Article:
The high-tech approach considered by the Perot campaign makes a lot of sense. As is well-known, Perot (who died last year at the age of 89) had a significant background in technology, as the founder of Electronic Data Systems, a information technology management firm that dates to the 1960s. (He also famously invested in Steve Jobs’ NeXT.)

Kahle’s system, put together in a couple of days, impressed political strategist and campaign manager Ed Rollins, who quickly put the system to work for the campaign. Soon after, Rollins quit the campaign, and Perot famously suspended his effort before eventually hopping back in. This created a problem for Perot Systems, which had this impressive tool at its disposal that it no longer could use for its intended purpose—organizing news clippings and press contacts.

(If you know where to look on the Internet Archive, you can actually find the proposed statement of work describing this effort to create “an Intelligence System for the Perot Campaign.“)

Eventually, with WAIS Inc.‘s help, Perot Systems decided to eat its own dog food.

“Basically Perot Systems’ point was, ‘What could Perot Systems use this for?’ in terms of selling it to their customers,” Kahle explained. “So we installed it within Perot Systems to help them run their own corporation. And that, now it’s November of ’92, we’ve basically installed it and got it running for six months. The pilot groups are using the system for all sorts of information.”

Soon enough, WAIS, Inc., off the back of client work like the Perot campaign and other projects, became a successful, profitable business, one that was only slightly ahead of its time—and close enough in conceit to the web that it basically predicted the internet’s future.

As the internet started to take a more formalized shape, Kahle and other stakeholders sold WAIS, Inc. to AOL, and with the money earned from the buyout, he and fellow WAIS co-founder Bruce Gilliat started two projects that are still active to this day: Alexa, an online search and analytics tool that crawls the internet’s many websites, and the Internet Archive, which keeps the internet’s memory safe for generations to come. (They eventually sold Alexa to Amazon for $250 million in stock. It’s unrelated, except perhaps in spirit, to Amazon’s Echo-driving AI project of the same name.)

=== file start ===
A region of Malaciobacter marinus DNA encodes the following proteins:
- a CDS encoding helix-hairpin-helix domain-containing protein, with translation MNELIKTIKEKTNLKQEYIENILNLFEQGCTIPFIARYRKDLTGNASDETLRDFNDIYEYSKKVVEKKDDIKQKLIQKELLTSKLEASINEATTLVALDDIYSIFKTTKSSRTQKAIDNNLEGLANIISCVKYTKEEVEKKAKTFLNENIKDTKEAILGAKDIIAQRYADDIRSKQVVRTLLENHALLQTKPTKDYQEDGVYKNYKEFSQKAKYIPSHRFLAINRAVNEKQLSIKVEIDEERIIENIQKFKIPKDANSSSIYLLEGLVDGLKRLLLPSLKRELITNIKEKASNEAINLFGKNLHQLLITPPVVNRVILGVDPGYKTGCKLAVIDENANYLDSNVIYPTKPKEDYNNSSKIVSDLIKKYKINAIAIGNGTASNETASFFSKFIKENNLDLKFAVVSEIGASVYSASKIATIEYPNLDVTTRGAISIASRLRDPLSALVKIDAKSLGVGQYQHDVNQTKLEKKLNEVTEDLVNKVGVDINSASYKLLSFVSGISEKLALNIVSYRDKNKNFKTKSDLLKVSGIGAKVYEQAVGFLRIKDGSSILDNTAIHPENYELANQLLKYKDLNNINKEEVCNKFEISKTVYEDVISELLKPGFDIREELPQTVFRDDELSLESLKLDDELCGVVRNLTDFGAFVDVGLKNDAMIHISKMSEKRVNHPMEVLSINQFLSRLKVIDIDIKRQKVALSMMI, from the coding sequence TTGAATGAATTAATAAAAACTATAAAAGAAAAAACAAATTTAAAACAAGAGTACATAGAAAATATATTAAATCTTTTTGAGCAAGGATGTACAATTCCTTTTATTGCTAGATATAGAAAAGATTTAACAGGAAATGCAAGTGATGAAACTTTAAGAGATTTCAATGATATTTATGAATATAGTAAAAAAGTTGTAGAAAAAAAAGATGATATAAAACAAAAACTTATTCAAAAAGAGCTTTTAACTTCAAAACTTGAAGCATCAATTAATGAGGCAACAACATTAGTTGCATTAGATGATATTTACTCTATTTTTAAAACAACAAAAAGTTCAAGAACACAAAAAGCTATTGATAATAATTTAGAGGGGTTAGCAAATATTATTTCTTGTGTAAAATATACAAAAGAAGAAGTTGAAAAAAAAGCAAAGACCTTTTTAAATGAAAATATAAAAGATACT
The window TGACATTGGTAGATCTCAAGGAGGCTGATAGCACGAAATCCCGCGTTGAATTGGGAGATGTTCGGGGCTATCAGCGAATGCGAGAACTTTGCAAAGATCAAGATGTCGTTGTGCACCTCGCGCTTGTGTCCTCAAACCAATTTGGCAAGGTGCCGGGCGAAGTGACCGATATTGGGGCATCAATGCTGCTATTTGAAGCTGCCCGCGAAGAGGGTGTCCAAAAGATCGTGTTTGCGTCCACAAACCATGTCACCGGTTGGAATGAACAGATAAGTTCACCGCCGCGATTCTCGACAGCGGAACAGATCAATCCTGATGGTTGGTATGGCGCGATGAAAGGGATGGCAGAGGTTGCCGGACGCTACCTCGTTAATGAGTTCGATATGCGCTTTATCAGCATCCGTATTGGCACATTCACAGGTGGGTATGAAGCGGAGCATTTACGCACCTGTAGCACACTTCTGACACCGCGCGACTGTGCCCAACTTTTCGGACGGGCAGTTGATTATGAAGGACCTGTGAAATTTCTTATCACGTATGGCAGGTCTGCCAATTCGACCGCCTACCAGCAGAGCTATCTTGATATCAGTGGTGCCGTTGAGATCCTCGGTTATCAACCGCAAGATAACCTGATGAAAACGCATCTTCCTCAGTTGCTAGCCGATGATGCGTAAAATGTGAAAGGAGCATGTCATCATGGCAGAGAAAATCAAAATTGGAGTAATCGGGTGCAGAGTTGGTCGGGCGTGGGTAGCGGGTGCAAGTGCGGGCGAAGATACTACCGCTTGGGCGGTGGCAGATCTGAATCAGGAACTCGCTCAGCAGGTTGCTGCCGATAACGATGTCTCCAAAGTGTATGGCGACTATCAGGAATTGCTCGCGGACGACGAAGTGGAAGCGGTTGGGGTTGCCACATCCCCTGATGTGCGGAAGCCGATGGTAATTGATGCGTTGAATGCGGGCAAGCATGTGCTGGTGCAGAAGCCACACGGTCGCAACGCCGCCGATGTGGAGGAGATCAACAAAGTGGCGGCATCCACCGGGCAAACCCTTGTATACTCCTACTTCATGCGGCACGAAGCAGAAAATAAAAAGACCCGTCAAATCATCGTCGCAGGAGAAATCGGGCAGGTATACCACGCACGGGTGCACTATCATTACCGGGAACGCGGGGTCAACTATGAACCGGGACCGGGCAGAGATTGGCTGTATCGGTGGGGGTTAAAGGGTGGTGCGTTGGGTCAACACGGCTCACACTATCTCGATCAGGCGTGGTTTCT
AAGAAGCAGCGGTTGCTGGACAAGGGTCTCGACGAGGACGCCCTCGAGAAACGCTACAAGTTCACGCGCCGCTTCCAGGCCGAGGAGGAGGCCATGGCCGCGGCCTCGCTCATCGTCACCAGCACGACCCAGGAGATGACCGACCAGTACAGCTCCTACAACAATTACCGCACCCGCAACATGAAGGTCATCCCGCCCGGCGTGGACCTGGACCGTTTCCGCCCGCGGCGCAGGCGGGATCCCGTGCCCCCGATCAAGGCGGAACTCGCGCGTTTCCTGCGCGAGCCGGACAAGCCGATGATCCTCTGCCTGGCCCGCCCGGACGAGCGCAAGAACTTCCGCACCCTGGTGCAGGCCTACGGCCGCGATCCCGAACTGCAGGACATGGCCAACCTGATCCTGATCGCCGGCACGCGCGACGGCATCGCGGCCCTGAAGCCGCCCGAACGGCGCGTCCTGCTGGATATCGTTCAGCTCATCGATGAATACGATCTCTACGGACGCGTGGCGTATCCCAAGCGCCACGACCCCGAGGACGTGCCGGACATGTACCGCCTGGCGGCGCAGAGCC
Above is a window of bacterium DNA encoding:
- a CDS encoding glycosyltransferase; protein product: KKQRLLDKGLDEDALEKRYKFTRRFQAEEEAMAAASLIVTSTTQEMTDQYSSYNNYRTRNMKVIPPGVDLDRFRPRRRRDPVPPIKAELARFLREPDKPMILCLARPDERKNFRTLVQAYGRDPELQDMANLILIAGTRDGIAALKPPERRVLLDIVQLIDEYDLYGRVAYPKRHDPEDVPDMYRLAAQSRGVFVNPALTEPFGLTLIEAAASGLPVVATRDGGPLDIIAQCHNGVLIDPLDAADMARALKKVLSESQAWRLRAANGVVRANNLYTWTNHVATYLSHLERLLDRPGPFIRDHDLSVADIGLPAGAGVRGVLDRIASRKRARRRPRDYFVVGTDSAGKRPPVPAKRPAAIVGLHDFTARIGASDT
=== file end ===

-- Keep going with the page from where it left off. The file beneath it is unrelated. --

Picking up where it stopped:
As the 1996 election was just ending—with the internet’s role in future elections secured, thanks to sites like Clinton/Gore ’96 and Dole/Kemp ’96, Kahle was getting a start on the project that would become the internet’s ultimate scrapbook.

On October 26, 1996, the Internet Archive began in earnest, helping to collect big statements and tiny wrinkles alike on the internet. (Did you know they accept donations?)

That broad swoop of data collection extends to the world of politics. The Archive has in some ways democratized the basic ideas that Kahle’s campaign machinery was built upon back in ’92. During the 2016 campaign, the nonprofit’s Political TV Ad Archive collected every political ad that has run during that campaign season (including links to fact-checks of the ads), along with granular data about each of the presidential debates—the latter with the help of the Annenberg Public Policy Center. What WAIS was doing for Perot’s campaign way back when, the Political TV Ad Archive expanded upon.

This time of year in the ’92 election, Ross Perot was making some unusual left-field moves in an effort to topple Clinton and Bush–memorably, he ran a series of prime-time infomercials ahead of the election, which he paid for out of his own pocket because he’s Ross Perot. Perot didn’t win in ’92, in part because his decision to drop out of the race, then return, didn’t sit well with some.

But just imagine how effective those ads could’ve been if they had the full power of Brewster Kahle’s database behind them during that three-month break Perot took.

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Your time was just wasted by Ernie Smith

Ernie Smith is the editor of Tedium, and an active internet snarker. Between his many internet side projects, he finds time to hang out with his wife Cat, who's funnier than he is.